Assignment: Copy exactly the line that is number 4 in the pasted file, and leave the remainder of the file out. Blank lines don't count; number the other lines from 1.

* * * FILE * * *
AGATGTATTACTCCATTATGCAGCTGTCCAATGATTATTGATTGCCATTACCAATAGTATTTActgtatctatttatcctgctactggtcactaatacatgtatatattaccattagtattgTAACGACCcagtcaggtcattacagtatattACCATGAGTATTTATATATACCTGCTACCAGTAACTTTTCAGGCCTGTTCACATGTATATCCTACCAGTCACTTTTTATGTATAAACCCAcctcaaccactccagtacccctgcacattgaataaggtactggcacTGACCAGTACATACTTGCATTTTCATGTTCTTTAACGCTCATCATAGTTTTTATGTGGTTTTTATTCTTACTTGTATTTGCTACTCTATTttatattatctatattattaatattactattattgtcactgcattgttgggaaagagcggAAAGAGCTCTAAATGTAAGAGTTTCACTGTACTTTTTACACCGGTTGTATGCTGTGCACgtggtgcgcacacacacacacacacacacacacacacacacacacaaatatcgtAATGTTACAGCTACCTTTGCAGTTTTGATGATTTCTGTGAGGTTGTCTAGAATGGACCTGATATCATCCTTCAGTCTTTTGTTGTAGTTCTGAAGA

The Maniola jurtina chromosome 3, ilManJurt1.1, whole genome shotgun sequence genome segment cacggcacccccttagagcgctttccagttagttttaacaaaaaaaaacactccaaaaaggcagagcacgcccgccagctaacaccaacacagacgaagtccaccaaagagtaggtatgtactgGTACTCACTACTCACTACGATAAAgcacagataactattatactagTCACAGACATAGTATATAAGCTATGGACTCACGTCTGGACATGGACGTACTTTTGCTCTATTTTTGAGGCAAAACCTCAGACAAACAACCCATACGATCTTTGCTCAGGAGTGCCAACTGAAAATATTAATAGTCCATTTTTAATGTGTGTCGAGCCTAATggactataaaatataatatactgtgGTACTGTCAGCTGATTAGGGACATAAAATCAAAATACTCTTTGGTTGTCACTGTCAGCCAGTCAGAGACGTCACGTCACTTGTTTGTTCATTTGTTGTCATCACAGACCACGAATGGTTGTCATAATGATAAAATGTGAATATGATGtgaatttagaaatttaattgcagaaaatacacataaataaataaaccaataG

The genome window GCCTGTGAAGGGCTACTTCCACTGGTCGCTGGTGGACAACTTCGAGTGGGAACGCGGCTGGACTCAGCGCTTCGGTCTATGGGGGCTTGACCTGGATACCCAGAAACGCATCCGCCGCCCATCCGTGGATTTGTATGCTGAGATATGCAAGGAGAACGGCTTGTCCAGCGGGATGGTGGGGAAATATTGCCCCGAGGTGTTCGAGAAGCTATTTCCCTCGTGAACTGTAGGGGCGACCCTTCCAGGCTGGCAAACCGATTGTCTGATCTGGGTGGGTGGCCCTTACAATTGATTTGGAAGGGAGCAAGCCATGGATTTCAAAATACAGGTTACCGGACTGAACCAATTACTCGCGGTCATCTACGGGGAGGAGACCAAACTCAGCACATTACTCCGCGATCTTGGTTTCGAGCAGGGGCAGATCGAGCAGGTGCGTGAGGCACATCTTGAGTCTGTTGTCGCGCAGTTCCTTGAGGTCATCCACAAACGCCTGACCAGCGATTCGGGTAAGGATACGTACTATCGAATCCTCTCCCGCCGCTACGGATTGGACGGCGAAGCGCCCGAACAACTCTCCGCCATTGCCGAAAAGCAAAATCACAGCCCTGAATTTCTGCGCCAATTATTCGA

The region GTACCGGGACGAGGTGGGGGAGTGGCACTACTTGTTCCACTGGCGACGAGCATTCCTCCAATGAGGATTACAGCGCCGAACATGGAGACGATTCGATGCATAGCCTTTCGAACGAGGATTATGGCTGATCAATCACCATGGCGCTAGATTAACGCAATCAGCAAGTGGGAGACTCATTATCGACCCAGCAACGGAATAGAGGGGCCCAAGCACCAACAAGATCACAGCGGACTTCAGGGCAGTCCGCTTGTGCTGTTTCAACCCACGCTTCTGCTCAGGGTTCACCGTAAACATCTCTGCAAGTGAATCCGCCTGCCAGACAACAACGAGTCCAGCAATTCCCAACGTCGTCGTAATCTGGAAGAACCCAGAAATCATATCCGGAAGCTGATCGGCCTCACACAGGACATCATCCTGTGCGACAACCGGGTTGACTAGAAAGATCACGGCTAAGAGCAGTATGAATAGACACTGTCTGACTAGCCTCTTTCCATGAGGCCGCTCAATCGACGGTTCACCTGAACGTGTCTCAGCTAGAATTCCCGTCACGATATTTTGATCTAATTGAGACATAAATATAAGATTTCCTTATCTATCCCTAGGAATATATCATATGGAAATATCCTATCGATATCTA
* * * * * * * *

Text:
The region GTACCGGGACGAGGTGGGGGAGTGGCACTACTTGTTCCACTGGCGACGAGCATTCCTCCAATGAGGATTACAGCGCCGAACATGGAGACGATTCGATGCATAGCCTTTCGAACGAGGATTATGGCTGATCAATCACCATGGCGCTAGATTAACGCAATCAGCAAGTGGGAGACTCATTATCGACCCAGCAACGGAATAGAGGGGCCCAAGCACCAACAAGATCACAGCGGACTTCAGGGCAGTCCGCTTGTGCTGTTTCAACCCACGCTTCTGCTCAGGGTTCACCGTAAACATCTCTGCAAGTGAATCCGCCTGCCAGACAACAACGAGTCCAGCAATTCCCAACGTCGTCGTAATCTGGAAGAACCCAGAAATCATATCCGGAAGCTGATCGGCCTCACACAGGACATCATCCTGTGCGACAACCGGGTTGACTAGAAAGATCACGGCTAAGAGCAGTATGAATAGACACTGTCTGACTAGCCTCTTTCCATGAGGCCGCTCAATCGACGGTTCACCTGAACGTGTCTCAGCTAGAATTCCCGTCACGATATTTTGATCTAATTGAGACATAAATATAAGATTTCCTTATCTATCCCTAGGAATATATCATATGGAAATATCCTATCGATATCTA